Carefully and sensitively researched, [i]A Cruel Captivity[/i] differs in a number of respects from other moving POW accounts , in that it covers the experiences of 22 servicemen who were held captive in numerous locations through South East Asia.
The book also examines the various mental and physical effects that the prisoners' captors' treatment had on them. The author's handling of the 'legacy' of their experiences during the post-war years makes this moving book particularly important.
For a full understanding of this dreadful aspect of the Second World War, [i]A Cruel Captivity[/i] is a must-read.
First off, this book is great. There are several things I loved about it. The book is an easy read feels both informative and entertaining. The personal stories of the people it follows throughout the book are revealing, and in terms of their experiences, quite varied. Furthermore, their personal stories thankfully begin before the war so you have a much clearer understanding of their backgrounds and end long after the war finished showing you where their life led them. I would say this is the real strength of this book. The book does cover more than the cover would suggest, filling the reader in on the Burma campaign as a whole, and provides a view from the ground as well as the sky. To be honest I was hoping for a little more information on the daily lives of the ground crew, engineers, pilots, and loaders and so on, but there IS detail here. Reading about the hump mission over the Himalayas, the contents of the drops, the terrible weather was all informative and interesting. The author.. Read more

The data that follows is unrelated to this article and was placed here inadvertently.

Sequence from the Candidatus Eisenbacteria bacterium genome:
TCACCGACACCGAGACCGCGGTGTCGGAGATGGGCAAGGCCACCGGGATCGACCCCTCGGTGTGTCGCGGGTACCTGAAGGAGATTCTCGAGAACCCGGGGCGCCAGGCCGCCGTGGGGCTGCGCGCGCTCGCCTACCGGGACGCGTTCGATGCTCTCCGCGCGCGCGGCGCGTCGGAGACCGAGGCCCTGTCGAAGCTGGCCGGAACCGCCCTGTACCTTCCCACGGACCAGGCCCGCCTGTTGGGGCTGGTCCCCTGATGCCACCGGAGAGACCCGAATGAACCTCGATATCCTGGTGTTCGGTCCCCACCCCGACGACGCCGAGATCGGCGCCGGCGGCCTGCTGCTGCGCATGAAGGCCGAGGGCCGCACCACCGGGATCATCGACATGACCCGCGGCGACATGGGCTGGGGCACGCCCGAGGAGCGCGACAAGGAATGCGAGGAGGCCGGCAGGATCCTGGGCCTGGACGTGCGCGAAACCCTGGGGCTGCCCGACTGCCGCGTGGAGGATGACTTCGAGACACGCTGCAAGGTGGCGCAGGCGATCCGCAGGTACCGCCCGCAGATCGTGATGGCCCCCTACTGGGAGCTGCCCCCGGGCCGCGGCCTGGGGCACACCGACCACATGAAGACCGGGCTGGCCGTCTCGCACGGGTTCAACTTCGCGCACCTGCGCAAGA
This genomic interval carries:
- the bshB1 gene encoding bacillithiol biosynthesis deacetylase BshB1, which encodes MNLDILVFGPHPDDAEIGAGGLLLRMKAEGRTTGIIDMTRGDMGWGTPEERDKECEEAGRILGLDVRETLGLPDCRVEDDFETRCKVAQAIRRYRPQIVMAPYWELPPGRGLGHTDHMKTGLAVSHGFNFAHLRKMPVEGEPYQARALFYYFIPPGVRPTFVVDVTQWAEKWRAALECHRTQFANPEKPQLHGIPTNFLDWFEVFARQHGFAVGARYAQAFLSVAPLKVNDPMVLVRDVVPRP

This fascinating book tells the incredible, yet true story of three allied servicemen, who, having been taken Prisoner of War by the Japanese, when the British colony of Hong Kong “fell” in 1941, decided to risk life and limb, by making one of the most daring escapes in military history.
This unique book, with a forward by Sir John Mills (the author’s brother in law), will provide the reader with a most entertaining read. I personally enjoyed it and can only wonder, why has it not as yet, been made into a film!
Roll of Honour, Michael D. Booker
This book really does live up to its title. The vast majority of pictures are indeed of fighter pilots, supported by a number of pictures of aircraft on the ground and airfields (the section on the Imphal airfields is particularly revealing, showing how badly they were overlooked by hills that were often in Japanese hands). There are some nice themed sections, including one showing pilots ambushed while taking a bath. Despite the claim on the back there are very few pictures of aircraft in flight - I only found three. The pictures are supported by excellent captions that provide interesting information about the careers of their subjects, before and after the picture. The picture sections are supported by 49 pages of chapter introductions (just under one third of the book), which give details of the Burma campaign, how it affected the RAF, the squadrons involved and the main air battles of the period under consideration. The pictures themselves are of a generally high quality, and provide.. Read more
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